A breathless first half, and one in which Liverpool made just about all the running. Darting, incisive and pressing Chelsea to within an inch of their lives in midfield, they looked a world away from the team that stumbled through the first few months of the season.

Chelsea players celebrate a famous win

If Liverpool had a fit striker to finish the chances that were created then Chelsea might have been buried by half time, yet as it was they were alive at the break. There had been some moment of living dangerously, not least when Raheem Sterling exposed Kurt Zouma with his explosive running from deep.

That first time, Zouma recovered to make the covering tackle. Then, on half an hour, the excellent Philippe Coutinho deceived the young Frenchman with a twist of the hips to the extent that the Chelsea man was heading in the direction of Fulham by the time he realised the Brazilian had plotted another course.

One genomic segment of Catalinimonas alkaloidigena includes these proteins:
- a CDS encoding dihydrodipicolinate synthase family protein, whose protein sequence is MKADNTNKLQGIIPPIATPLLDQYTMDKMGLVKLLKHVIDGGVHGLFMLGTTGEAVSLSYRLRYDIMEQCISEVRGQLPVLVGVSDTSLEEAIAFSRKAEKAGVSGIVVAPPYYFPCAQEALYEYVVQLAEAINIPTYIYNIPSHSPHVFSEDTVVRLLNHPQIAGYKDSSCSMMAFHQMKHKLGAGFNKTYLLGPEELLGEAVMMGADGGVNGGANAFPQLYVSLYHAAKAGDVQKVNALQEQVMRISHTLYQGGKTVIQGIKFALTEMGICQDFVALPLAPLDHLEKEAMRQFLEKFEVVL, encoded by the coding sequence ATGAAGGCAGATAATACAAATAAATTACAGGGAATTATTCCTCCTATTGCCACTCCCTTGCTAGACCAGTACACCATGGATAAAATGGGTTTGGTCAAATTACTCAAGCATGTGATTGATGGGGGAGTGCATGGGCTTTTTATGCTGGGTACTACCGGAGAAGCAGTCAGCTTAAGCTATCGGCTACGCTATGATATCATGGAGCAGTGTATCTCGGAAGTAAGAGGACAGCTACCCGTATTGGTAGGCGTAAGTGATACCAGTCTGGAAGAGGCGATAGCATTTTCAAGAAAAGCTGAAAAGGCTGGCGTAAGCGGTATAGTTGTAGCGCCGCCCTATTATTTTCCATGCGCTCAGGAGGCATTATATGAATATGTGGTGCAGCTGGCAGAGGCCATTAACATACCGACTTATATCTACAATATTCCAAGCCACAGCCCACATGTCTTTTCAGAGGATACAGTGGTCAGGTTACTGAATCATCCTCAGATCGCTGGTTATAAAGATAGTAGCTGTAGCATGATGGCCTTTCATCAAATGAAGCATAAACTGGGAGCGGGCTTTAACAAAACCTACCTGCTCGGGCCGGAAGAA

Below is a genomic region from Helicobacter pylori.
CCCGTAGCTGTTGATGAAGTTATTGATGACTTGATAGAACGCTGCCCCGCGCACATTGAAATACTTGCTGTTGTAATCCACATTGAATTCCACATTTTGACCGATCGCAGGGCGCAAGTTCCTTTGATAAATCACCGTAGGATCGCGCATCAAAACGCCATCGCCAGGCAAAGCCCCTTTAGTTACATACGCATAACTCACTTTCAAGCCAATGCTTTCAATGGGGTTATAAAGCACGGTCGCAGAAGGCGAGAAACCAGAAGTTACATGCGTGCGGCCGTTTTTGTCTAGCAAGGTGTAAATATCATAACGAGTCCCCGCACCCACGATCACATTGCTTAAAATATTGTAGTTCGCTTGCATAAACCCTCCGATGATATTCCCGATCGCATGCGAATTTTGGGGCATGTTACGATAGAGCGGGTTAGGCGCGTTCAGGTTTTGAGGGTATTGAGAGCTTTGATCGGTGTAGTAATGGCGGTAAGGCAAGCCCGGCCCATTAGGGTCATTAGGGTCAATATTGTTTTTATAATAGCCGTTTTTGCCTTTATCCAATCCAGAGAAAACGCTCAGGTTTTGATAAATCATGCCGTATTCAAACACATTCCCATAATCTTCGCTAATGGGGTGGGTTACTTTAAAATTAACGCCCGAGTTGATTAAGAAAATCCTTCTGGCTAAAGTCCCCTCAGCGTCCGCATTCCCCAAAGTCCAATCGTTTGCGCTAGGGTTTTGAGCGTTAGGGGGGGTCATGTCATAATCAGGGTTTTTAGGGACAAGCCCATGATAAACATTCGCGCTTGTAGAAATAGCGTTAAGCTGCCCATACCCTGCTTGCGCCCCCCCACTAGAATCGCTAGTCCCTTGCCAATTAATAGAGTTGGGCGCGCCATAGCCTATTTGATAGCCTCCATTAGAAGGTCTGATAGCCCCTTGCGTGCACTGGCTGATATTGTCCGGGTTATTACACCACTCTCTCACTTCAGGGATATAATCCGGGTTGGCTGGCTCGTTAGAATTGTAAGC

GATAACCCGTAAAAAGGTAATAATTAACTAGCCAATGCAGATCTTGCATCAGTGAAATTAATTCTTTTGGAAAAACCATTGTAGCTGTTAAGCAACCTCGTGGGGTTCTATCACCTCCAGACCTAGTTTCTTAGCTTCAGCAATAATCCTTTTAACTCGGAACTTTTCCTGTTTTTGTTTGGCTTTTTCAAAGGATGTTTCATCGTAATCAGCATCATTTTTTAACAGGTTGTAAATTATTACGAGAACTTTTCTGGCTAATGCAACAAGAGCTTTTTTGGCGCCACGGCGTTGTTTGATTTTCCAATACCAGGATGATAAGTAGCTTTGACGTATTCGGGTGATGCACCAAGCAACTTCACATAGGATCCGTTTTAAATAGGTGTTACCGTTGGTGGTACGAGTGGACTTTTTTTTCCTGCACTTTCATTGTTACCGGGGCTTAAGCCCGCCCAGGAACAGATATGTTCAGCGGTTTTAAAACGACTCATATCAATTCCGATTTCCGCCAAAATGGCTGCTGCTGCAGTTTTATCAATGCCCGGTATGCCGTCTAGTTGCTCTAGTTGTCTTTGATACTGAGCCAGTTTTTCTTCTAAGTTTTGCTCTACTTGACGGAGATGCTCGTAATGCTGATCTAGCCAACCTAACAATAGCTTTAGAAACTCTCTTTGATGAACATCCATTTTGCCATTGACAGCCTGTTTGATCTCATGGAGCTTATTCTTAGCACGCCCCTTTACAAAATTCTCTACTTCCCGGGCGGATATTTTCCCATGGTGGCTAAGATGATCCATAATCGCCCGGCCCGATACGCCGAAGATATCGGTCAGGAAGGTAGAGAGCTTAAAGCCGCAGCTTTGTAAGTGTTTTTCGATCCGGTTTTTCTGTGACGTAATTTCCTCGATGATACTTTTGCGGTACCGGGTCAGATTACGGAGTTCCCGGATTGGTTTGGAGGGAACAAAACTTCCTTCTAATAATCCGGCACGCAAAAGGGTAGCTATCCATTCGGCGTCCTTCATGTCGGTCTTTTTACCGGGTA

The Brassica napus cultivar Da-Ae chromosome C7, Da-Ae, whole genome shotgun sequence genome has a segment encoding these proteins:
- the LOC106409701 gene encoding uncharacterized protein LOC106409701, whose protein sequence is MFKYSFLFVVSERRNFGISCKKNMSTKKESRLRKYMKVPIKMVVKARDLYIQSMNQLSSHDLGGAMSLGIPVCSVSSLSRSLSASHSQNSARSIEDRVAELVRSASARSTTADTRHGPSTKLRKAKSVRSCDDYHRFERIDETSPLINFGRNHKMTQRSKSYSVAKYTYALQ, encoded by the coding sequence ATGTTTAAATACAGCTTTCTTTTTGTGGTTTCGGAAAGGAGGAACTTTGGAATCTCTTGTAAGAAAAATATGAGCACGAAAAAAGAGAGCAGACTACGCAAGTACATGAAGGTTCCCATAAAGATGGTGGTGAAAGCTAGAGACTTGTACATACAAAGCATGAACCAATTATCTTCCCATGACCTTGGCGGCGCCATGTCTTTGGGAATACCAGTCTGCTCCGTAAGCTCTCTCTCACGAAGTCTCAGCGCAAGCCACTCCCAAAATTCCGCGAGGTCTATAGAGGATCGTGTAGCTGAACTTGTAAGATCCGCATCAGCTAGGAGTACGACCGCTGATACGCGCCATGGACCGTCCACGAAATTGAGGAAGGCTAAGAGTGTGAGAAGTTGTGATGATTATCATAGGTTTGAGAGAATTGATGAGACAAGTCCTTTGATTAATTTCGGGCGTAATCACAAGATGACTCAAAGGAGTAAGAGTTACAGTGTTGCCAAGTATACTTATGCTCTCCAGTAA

Zouma was in for Gary Cahill, dropped by Mourinho after an indifferent few weeks and having struggled with the pace of Sterling in the first leg draw at Anfield. Zouma is quick but no-one on the pitch was as quick as Sterling and it took a change of direction by the Liverpool man in the 17th minute to allow Zouma the time to recover and make a good covering tackle.

The two big moments of the first half both revolved around Costa who should have had a penalty on 22 minutes when he was clearly tripped by Skrtel down by the byline. The frothing sense of injustice on the Chelsea bench was not tempered by the fact that their assassin-faced centre-forward should have been sent off 11 minutes earlier.

Costa seemingly got away with two stamps, on Emre Can and Martin Skrtel (pictured)